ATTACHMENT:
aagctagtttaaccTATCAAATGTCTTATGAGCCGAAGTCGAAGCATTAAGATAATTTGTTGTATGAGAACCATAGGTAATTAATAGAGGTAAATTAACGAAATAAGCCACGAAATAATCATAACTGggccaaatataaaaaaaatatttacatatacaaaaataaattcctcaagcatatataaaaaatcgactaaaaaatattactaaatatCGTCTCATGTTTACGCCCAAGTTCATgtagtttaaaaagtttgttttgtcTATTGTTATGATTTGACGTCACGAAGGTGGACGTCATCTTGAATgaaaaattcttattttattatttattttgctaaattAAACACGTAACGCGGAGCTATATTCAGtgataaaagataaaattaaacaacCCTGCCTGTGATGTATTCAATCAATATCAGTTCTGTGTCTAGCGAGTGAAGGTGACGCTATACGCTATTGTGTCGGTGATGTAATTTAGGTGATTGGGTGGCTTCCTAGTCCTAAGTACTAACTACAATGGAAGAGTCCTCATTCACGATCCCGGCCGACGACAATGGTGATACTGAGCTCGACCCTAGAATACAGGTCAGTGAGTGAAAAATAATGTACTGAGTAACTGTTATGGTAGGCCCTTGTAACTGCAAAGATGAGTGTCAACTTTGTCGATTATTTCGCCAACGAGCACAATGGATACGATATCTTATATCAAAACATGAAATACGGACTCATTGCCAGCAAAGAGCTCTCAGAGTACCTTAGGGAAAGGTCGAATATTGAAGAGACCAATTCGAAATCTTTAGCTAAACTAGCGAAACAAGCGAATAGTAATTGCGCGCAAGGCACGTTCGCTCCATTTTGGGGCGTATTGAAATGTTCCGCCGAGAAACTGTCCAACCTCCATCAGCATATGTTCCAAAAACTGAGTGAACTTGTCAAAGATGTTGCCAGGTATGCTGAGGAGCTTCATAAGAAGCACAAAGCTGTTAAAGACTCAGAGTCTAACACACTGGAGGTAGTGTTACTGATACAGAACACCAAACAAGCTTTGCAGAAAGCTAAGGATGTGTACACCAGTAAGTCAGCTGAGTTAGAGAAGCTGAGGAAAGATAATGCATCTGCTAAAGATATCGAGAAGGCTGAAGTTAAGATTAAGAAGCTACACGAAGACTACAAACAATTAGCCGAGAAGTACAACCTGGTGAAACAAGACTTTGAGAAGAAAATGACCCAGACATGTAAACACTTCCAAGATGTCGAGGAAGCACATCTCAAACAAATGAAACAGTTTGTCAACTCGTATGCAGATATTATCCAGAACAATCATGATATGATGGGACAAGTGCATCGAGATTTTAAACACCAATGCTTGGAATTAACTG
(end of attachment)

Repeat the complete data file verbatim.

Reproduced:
aagctagtttaaccTATCAAATGTCTTATGAGCCGAAGTCGAAGCATTAAGATAATTTGTTGTATGAGAACCATAGGTAATTAATAGAGGTAAATTAACGAAATAAGCCACGAAATAATCATAACTGggccaaatataaaaaaaatatttacatatacaaaaataaattcctcaagcatatataaaaaatcgactaaaaaatattactaaatatCGTCTCATGTTTACGCCCAAGTTCATgtagtttaaaaagtttgttttgtcTATTGTTATGATTTGACGTCACGAAGGTGGACGTCATCTTGAATgaaaaattcttattttattatttattttgctaaattAAACACGTAACGCGGAGCTATATTCAGtgataaaagataaaattaaacaacCCTGCCTGTGATGTATTCAATCAATATCAGTTCTGTGTCTAGCGAGTGAAGGTGACGCTATACGCTATTGTGTCGGTGATGTAATTTAGGTGATTGGGTGGCTTCCTAGTCCTAAGTACTAACTACAATGGAAGAGTCCTCATTCACGATCCCGGCCGACGACAATGGTGATACTGAGCTCGACCCTAGAATACAGGTCAGTGAGTGAAAAATAATGTACTGAGTAACTGTTATGGTAGGCCCTTGTAACTGCAAAGATGAGTGTCAACTTTGTCGATTATTTCGCCAACGAGCACAATGGATACGATATCTTATATCAAAACATGAAATACGGACTCATTGCCAGCAAAGAGCTCTCAGAGTACCTTAGGGAAAGGTCGAATATTGAAGAGACCAATTCGAAATCTTTAGCTAAACTAGCGAAACAAGCGAATAGTAATTGCGCGCAAGGCACGTTCGCTCCATTTTGGGGCGTATTGAAATGTTCCGCCGAGAAACTGTCCAACCTCCATCAGCATATGTTCCAAAAACTGAGTGAACTTGTCAAAGATGTTGCCAGGTATGCTGAGGAGCTTCATAAGAAGCACAAAGCTGTTAAAGACTCAGAGTCTAACACACTGGAGGTAGTGTTACTGATACAGAACACCAAACAAGCTTTGCAGAAAGCTAAGGATGTGTACACCAGTAAGTCAGCTGAGTTAGAGAAGCTGAGGAAAGATAATGCATCTGCTAAAGATATCGAGAAGGCTGAAGTTAAGATTAAGAAGCTACACGAAGACTACAAACAATTAGCCGAGAAGTACAACCTGGTGAAACAAGACTTTGAGAAGAAAATGACCCAGACATGTAAACACTTCCAAGATGTCGAGGAAGCACATCTCAAACAAATGAAACAGTTTGTCAACTCGTATGCAGATATTATCCAGAACAATCATGATATGATGGGACAAGTGCATCGAGATTTTAAACACCAATGCTTGGAATTAACTG